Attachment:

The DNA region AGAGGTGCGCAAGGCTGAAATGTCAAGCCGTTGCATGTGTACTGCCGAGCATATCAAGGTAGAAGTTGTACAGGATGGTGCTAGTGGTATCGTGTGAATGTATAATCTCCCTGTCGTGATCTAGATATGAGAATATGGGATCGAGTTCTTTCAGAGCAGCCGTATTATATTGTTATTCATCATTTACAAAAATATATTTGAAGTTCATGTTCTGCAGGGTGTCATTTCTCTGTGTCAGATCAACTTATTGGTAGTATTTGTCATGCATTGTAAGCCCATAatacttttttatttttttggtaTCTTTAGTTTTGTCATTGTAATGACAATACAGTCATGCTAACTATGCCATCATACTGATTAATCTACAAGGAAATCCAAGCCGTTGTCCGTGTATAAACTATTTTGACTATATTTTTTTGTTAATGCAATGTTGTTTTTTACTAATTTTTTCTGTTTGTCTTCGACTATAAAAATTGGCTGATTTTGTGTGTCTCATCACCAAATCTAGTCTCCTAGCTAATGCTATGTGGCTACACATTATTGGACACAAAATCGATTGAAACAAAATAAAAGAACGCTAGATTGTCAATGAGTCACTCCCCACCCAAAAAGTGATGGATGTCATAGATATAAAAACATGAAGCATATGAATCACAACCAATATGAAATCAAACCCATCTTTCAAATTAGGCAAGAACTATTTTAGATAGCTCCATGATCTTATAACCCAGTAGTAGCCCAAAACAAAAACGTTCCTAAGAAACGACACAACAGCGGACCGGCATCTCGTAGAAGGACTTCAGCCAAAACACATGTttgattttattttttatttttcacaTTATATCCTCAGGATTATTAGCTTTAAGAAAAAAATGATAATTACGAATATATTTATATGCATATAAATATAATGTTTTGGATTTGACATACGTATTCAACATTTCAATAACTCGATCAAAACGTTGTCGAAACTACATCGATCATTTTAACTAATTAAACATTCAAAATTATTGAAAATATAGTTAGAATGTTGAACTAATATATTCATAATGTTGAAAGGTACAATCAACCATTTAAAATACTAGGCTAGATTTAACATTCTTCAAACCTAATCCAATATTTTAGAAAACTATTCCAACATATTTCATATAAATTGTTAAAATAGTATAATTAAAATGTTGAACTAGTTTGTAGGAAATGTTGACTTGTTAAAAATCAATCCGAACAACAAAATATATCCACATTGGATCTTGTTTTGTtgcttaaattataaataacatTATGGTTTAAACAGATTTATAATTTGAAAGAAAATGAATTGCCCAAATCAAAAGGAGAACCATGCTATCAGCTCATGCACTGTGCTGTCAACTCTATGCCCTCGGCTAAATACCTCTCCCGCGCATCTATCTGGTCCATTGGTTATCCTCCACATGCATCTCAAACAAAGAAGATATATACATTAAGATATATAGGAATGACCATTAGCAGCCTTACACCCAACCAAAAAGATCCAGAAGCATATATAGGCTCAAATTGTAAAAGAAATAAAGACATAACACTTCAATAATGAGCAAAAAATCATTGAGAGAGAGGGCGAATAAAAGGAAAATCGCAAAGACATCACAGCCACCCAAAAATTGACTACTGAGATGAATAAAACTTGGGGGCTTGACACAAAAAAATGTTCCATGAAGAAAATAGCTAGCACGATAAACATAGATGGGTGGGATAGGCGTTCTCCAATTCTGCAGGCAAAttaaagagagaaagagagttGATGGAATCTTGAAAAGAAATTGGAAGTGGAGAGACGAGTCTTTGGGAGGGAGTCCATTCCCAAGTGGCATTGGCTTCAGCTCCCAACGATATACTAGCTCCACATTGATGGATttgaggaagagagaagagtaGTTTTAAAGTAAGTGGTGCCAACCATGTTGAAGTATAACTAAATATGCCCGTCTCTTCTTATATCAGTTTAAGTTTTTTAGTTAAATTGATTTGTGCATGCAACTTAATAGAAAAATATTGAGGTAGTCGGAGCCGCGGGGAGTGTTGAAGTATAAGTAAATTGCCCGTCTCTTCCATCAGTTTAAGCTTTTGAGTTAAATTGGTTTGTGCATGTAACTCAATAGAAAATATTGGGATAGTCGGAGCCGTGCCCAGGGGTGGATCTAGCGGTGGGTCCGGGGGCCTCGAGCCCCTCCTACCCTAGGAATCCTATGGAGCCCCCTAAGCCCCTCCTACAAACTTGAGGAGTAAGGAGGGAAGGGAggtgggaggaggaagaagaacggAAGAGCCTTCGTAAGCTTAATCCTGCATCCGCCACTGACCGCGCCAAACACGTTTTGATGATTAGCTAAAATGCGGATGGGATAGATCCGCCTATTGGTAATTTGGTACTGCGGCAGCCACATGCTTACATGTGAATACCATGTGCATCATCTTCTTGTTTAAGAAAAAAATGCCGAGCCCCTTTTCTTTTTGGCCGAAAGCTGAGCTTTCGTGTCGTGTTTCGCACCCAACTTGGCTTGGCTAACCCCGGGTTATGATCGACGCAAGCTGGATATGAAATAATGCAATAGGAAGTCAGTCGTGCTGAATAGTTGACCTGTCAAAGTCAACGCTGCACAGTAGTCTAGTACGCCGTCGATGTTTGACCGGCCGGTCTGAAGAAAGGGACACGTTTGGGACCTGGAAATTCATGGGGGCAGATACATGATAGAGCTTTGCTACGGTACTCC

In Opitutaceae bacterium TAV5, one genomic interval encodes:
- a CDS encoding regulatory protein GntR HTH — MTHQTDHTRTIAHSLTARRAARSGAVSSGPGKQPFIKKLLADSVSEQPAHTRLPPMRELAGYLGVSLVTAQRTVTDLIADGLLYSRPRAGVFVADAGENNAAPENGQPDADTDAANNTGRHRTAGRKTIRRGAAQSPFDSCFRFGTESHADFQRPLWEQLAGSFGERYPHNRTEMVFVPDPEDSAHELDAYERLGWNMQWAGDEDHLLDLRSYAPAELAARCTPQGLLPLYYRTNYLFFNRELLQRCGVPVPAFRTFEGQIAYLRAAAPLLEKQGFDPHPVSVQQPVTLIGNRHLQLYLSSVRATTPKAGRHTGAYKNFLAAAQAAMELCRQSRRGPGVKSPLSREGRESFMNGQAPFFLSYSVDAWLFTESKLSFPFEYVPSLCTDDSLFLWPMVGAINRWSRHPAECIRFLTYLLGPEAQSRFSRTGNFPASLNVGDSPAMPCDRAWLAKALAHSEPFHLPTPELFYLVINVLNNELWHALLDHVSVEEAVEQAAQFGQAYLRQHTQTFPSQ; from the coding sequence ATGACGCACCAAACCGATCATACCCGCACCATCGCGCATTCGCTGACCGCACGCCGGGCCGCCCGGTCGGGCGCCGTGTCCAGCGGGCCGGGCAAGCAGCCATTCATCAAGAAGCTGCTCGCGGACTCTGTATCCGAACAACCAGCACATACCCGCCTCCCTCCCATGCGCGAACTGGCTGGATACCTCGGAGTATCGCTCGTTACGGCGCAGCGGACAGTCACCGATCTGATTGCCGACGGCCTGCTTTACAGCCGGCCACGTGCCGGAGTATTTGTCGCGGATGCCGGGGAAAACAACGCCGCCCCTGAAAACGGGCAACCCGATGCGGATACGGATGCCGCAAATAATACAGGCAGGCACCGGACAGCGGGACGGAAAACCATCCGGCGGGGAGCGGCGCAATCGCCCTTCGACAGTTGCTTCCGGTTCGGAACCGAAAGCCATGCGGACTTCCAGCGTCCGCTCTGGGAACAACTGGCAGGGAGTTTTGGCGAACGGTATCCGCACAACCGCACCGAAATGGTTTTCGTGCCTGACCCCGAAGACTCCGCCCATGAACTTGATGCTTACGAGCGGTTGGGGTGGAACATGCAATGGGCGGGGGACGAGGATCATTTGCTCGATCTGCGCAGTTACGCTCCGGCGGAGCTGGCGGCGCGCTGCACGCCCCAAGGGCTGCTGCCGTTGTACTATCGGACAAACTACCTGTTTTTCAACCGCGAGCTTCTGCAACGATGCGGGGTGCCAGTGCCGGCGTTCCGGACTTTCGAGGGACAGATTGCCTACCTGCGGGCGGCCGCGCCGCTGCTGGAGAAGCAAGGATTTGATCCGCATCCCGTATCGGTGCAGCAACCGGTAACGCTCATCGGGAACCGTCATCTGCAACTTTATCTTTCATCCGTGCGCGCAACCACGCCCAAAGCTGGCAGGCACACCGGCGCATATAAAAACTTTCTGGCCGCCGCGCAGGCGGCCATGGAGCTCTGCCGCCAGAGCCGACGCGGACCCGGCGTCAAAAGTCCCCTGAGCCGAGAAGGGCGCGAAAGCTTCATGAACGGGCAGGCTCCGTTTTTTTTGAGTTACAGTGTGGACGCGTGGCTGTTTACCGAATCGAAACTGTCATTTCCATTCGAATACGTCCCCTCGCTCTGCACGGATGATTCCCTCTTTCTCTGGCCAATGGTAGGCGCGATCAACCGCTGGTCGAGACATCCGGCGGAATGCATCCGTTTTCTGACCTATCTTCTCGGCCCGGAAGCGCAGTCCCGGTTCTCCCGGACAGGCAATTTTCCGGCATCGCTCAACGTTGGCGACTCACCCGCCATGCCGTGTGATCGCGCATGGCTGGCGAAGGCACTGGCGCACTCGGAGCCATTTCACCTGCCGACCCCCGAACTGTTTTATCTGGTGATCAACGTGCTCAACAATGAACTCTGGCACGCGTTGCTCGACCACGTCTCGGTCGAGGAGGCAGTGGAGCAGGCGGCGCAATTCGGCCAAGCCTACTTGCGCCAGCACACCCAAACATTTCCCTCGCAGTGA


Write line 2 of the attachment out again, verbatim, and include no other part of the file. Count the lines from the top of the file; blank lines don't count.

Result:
In Opitutaceae bacterium TAV5, one genomic interval encodes: